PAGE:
Why do you need a user journey map though?
- Better UX
- Increased user retention
- Customer-centered app
By creating a user journey map you’ll understand how to help users of your app much better.
The image above shows a useful user journey map provided by the Google Play Growth Consulting team.
As you can see they’ve identified key points in the user journey.
- Installed – The point where the user downloaded the app.
- Onboarded – The user is quickly taught, registered, logged in, and prepared to use the app.
- Activated – When the user frequently engages with the core function of the app.
- Committed – these users are less likely to churn than the activated ones. They’re your ideal user.
- Lapsed – Users that aren’t using the app frequently and might churn soon.
- Churned – The user no longer uses the app.
- Uninstalled – the worst of them all. This user had the audacity to uninstall your app.
There’s always a chance for users to come back and it’s signified by the re-installed point which leads to the re-onboarded point.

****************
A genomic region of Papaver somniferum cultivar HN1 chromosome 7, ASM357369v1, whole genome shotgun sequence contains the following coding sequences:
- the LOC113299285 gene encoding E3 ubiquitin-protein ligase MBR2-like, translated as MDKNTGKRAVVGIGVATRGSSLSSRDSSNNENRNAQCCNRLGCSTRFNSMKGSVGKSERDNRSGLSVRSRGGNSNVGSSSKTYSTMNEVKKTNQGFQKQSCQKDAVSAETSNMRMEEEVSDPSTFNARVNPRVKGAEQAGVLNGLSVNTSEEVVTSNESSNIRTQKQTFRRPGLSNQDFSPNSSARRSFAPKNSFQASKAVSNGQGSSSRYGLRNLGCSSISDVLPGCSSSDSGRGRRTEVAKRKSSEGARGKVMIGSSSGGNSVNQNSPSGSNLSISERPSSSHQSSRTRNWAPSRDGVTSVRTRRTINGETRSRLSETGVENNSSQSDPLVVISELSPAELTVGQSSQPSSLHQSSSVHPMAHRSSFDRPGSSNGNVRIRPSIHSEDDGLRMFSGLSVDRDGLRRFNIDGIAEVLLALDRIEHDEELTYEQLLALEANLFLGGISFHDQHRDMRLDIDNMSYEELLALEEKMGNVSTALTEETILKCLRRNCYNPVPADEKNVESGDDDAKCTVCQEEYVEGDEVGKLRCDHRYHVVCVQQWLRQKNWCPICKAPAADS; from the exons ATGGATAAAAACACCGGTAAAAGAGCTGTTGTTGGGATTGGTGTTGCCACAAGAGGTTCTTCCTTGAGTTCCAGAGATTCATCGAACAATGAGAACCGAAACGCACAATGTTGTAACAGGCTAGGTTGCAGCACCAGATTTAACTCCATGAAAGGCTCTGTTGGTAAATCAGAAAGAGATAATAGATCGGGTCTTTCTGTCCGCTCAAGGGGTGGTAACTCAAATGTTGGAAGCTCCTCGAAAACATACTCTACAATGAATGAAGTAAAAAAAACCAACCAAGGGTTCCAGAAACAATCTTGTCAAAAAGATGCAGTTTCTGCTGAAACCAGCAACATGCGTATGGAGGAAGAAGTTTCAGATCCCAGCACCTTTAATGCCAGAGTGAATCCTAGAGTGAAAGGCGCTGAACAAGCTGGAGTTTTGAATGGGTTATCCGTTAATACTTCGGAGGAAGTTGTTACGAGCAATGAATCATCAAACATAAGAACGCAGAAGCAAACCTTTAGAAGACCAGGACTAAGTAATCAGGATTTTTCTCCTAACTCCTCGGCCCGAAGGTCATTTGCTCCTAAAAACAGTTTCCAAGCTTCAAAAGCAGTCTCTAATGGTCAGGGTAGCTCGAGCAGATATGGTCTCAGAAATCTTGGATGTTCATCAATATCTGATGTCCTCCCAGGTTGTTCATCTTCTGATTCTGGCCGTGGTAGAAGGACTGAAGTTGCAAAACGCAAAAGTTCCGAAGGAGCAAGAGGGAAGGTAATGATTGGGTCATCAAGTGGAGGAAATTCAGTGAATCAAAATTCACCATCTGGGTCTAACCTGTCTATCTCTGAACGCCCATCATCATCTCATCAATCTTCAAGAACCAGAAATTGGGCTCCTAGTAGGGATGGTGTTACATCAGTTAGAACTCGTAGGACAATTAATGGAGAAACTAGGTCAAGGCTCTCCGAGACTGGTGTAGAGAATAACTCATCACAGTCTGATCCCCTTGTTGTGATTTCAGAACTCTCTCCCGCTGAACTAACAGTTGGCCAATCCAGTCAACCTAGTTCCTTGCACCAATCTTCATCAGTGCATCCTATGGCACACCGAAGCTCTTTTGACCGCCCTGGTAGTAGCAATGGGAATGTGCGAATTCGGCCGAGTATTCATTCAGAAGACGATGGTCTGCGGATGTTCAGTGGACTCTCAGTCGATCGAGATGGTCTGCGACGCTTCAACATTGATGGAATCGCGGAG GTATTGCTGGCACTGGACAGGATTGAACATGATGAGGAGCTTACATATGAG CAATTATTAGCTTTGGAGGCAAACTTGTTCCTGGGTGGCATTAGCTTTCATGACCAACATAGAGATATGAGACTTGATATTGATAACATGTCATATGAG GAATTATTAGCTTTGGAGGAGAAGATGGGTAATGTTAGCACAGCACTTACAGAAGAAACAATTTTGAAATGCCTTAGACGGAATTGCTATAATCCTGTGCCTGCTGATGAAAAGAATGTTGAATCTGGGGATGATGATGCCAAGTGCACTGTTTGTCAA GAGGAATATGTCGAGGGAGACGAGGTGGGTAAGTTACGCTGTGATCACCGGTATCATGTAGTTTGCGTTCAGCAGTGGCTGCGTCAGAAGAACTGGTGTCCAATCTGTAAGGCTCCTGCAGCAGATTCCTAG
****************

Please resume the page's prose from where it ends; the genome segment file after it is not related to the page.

You can use the Google Play app user journey to inform your own and adapt it to your own context.
How creating a user persona and a user journey map contributes to product discovery
You’re not sure why this part is important for app discovery? Here’s why:
- You’ll learn more about your target users
- You’ll respond better to their needs
- Your developers and designers will have better context
- Your product will be more user-centered
Now that you’re finished with this part of product discovery you can turn your attention to features.
Step 3: Plan must-have features, an app flow, and 1st wireframes
What’s next in the product discovery process? Now you must determine which features are a must-have for the pain points you decided to solve.
You’re going to be faced with a difficult dilemma: What to prioritize and more importantly what to cut?
Not often does it happen that a project manager is faced with the lack of features his team could implement in the app. A much more regular occurrence is an abundance of proposed features.